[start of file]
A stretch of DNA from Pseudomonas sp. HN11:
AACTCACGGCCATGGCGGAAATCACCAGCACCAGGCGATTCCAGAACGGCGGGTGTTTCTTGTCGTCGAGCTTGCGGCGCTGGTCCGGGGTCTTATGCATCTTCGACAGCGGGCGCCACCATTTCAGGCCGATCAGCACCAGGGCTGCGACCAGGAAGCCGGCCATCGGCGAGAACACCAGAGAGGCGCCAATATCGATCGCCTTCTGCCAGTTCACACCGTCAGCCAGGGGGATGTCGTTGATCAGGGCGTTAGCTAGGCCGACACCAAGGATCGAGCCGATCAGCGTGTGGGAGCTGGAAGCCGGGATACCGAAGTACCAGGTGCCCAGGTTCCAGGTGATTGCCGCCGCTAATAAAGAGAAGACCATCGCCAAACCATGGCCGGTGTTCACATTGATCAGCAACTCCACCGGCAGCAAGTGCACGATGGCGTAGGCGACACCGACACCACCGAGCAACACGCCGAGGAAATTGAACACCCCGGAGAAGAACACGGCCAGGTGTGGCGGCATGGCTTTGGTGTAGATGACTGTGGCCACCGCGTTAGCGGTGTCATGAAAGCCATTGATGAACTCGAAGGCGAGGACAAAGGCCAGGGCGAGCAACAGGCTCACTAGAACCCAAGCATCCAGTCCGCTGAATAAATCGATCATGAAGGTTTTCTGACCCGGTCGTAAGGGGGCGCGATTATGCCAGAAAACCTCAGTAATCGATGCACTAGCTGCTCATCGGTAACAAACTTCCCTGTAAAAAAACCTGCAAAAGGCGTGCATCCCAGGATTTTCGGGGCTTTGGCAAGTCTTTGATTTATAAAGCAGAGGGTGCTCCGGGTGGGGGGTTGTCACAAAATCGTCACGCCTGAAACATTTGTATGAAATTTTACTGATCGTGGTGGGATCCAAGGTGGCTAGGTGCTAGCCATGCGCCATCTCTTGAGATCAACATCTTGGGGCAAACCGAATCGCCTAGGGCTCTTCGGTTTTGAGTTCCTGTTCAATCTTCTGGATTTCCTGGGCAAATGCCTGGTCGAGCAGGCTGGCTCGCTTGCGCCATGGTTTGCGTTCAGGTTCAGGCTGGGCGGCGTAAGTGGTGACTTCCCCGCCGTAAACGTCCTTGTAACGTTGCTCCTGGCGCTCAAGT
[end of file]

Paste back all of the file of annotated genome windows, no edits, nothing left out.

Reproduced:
A stretch of DNA from Pseudomonas sp. HN11:
AACTCACGGCCATGGCGGAAATCACCAGCACCAGGCGATTCCAGAACGGCGGGTGTTTCTTGTCGTCGAGCTTGCGGCGCTGGTCCGGGGTCTTATGCATCTTCGACAGCGGGCGCCACCATTTCAGGCCGATCAGCACCAGGGCTGCGACCAGGAAGCCGGCCATCGGCGAGAACACCAGAGAGGCGCCAATATCGATCGCCTTCTGCCAGTTCACACCGTCAGCCAGGGGGATGTCGTTGATCAGGGCGTTAGCTAGGCCGACACCAAGGATCGAGCCGATCAGCGTGTGGGAGCTGGAAGCCGGGATACCGAAGTACCAGGTGCCCAGGTTCCAGGTGATTGCCGCCGCTAATAAAGAGAAGACCATCGCCAAACCATGGCCGGTGTTCACATTGATCAGCAACTCCACCGGCAGCAAGTGCACGATGGCGTAGGCGACACCGACACCACCGAGCAACACGCCGAGGAAATTGAACACCCCGGAGAAGAACACGGCCAGGTGTGGCGGCATGGCTTTGGTGTAGATGACTGTGGCCACCGCGTTAGCGGTGTCATGAAAGCCATTGATGAACTCGAAGGCGAGGACAAAGGCCAGGGCGAGCAACAGGCTCACTAGAACCCAAGCATCCAGTCCGCTGAATAAATCGATCATGAAGGTTTTCTGACCCGGTCGTAAGGGGGCGCGATTATGCCAGAAAACCTCAGTAATCGATGCACTAGCTGCTCATCGGTAACAAACTTCCCTGTAAAAAAACCTGCAAAAGGCGTGCATCCCAGGATTTTCGGGGCTTTGGCAAGTCTTTGATTTATAAAGCAGAGGGTGCTCCGGGTGGGGGGTTGTCACAAAATCGTCACGCCTGAAACATTTGTATGAAATTTTACTGATCGTGGTGGGATCCAAGGTGGCTAGGTGCTAGCCATGCGCCATCTCTTGAGATCAACATCTTGGGGCAAACCGAATCGCCTAGGGCTCTTCGGTTTTGAGTTCCTGTTCAATCTTCTGGATTTCCTGGGCAAATGCCTGGTCGAGCAGGCTGGCTCGCTTGCGCCATGGTTTGCGTTCAGGTTCAGGCTGGGCGGCGTAAGTGGTGACTTCCCCGCCGTAAACGTCCTTGTAACGTTGCTCCTGGCGCTCAAGT